Our first time reading about periods and penises: Getting to know Judy Blume
Judy Blume—who has sold more than 85 million books—writes the kind of stories that get passed around at slumber parties so the sex stuff can be read out loud. As tweens we devoured her novels because they gave us our first taste of adult topics.
Here we highlight some of Judy’s background and accomplishments—she’s still writing today, including the book In the Unlikely Event, which came out last year.
Jersey girl. She was born Judith Sussman on February 12, 1938, in Elizabeth, New Jersey. Bored with suburban life, she used writing and illustrating children’s stories as a creative outlet.
NYU grad. She started college at Boston U. but had to leave after two weeks due to a bad case of mono. She’d go on to graduate from NYU in 1961 with a degree in teaching.
Life as a wife. She was married before she was out of college and had two kids by age 25. But there was talk of boredom and she was divorced and quickly remarried and then divorced again. Around this time she wrote Wifey about a repressed housewife.
Part of her process. She says she is more creative with a pencil than a computer and she doesn’t read when she’s writing because other people’s characters become too distracting.
Remember these from grade school? Tales of a Fourth Grade Nothing, Otherwise Known as Sheila the Great, and the first bra and period scenes in Are You There God? It’s Me, Margaret.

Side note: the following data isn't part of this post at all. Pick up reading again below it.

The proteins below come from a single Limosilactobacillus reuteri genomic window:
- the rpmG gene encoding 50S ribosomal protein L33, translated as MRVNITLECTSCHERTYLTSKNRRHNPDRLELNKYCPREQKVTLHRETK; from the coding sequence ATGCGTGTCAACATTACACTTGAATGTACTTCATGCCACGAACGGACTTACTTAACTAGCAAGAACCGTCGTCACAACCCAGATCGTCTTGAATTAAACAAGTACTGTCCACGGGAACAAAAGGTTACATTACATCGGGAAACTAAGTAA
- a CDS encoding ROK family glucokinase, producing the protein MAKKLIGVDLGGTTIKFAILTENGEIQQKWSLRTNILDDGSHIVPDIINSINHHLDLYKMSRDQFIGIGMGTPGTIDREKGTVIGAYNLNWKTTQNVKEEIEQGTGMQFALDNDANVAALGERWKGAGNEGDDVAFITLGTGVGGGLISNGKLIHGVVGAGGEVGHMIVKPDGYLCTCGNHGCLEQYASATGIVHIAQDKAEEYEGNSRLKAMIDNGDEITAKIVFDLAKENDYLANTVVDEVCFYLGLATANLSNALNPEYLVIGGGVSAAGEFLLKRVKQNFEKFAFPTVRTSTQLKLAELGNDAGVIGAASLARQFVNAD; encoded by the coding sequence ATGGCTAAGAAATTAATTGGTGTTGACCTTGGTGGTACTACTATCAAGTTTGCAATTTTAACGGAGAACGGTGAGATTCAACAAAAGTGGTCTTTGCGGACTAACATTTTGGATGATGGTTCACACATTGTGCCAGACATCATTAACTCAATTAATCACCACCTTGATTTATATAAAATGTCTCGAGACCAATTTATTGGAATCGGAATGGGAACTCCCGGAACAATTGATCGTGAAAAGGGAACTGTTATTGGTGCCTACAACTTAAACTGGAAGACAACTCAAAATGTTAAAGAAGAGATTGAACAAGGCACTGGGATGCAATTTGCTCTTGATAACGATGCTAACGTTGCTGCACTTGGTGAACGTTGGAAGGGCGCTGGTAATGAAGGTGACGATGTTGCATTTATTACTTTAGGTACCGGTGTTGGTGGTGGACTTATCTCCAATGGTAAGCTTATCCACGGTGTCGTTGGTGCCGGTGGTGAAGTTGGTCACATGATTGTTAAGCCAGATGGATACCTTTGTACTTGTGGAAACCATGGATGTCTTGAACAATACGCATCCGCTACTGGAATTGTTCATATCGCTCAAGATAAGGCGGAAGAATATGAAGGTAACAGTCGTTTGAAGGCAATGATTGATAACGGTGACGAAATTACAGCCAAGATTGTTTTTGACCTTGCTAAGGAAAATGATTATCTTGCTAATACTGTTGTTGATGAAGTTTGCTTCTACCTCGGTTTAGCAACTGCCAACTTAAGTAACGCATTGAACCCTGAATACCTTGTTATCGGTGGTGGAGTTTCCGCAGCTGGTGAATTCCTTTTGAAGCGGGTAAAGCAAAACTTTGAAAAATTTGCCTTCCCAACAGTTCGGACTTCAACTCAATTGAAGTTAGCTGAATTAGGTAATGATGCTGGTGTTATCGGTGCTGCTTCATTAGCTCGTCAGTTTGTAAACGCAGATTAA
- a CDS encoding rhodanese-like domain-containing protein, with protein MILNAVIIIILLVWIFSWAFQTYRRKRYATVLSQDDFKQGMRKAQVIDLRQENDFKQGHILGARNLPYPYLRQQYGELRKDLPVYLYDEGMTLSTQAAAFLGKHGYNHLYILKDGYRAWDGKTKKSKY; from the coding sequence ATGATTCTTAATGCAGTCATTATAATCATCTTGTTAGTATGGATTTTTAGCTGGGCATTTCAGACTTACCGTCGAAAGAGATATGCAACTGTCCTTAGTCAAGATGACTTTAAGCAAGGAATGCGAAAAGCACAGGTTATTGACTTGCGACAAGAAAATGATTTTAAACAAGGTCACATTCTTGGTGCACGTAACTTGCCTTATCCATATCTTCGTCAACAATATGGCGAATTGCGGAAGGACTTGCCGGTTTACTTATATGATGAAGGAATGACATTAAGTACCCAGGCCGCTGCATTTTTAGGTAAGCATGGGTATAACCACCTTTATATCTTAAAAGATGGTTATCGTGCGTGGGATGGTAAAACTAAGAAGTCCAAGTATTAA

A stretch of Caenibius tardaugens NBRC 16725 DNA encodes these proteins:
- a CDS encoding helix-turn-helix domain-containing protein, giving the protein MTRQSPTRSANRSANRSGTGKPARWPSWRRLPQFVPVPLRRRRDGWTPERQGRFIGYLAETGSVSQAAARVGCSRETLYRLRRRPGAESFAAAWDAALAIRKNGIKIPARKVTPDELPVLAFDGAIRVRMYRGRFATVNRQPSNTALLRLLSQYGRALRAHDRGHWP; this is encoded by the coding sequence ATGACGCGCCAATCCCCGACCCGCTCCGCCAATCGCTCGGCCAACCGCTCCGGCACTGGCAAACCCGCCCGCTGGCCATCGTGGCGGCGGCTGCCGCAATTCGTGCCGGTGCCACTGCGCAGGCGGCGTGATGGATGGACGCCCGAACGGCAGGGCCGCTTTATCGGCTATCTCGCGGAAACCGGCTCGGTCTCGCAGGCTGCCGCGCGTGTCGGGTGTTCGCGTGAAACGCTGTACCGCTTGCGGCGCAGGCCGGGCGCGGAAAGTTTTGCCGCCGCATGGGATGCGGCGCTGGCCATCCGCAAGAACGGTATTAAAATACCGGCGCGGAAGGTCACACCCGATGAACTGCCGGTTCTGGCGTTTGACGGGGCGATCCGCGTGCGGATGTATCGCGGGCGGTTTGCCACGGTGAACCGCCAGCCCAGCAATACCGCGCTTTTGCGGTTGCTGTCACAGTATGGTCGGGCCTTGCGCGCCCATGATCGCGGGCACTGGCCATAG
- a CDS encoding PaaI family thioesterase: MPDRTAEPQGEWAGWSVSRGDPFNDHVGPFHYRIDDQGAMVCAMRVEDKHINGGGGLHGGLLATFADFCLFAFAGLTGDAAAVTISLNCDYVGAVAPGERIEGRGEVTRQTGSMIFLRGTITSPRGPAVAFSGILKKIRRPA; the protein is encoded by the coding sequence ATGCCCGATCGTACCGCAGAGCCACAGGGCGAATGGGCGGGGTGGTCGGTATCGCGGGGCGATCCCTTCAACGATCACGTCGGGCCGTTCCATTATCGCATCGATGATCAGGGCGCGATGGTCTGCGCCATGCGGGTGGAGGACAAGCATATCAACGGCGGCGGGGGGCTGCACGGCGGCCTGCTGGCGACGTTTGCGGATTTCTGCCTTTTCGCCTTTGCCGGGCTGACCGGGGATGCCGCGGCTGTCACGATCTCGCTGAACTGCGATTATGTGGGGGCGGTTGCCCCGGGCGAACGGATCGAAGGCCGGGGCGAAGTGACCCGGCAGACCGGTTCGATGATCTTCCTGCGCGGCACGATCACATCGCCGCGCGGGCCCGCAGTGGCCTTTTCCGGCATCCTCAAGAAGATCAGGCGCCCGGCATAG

Blubber. Mean girls. If you’ve ever had to deal with them, you know how intimidating they can be and how they can fill you with dread. Judy helps by giving us important lessons on bullying, body image, and true friendship.
Forever. In this young adult novel, Judy introduces us to Ralph, which is the name one of the characters gives to his penis. (If you’re 10, this is where you blush and giggle.) For many of us, this was our first book that contained sex scenes and Judy included birth control info too. (Makes us love her even more and we are not alone.)
Mature topics. Judy addressed subject matter like suicide, bullying, complex families, divorce, sex, relationships, puberty, birth control, masturbation, and body image. Her fans were grateful for the frank stories, but her books were also frequently banned because of these topics.
National Coalition Against Censorship. Because her books were often removed from schools and libraries, Judy is anti-censorship and a staunch proponent of intellectual freedom.
A literary life. The American Library Association gave her the Margaret A. Edwards Award for Lifetime Achievement in 1996 and she took home the Library of Congress Living Legends Award in 2000. She has also won the Medal for Distinguished Contribution to American Letters from the National Book Foundation.
The KIDS Fund. Judy founded an organization that gives money to different nonprofits that help young people communicate and connect with their parents.
She stands up for Planned Parenthood. But not without controversy.
Cancer survivor. She has fought breast cancer—and cervical cancer before that.
Here’s a complete list of her books. And here’s a complete list of birth control, just in case you need it.
P.S. If you ever need it, the girl’s guide to getting emergency contraception can help you figure out which ones to buy over-the-counter.
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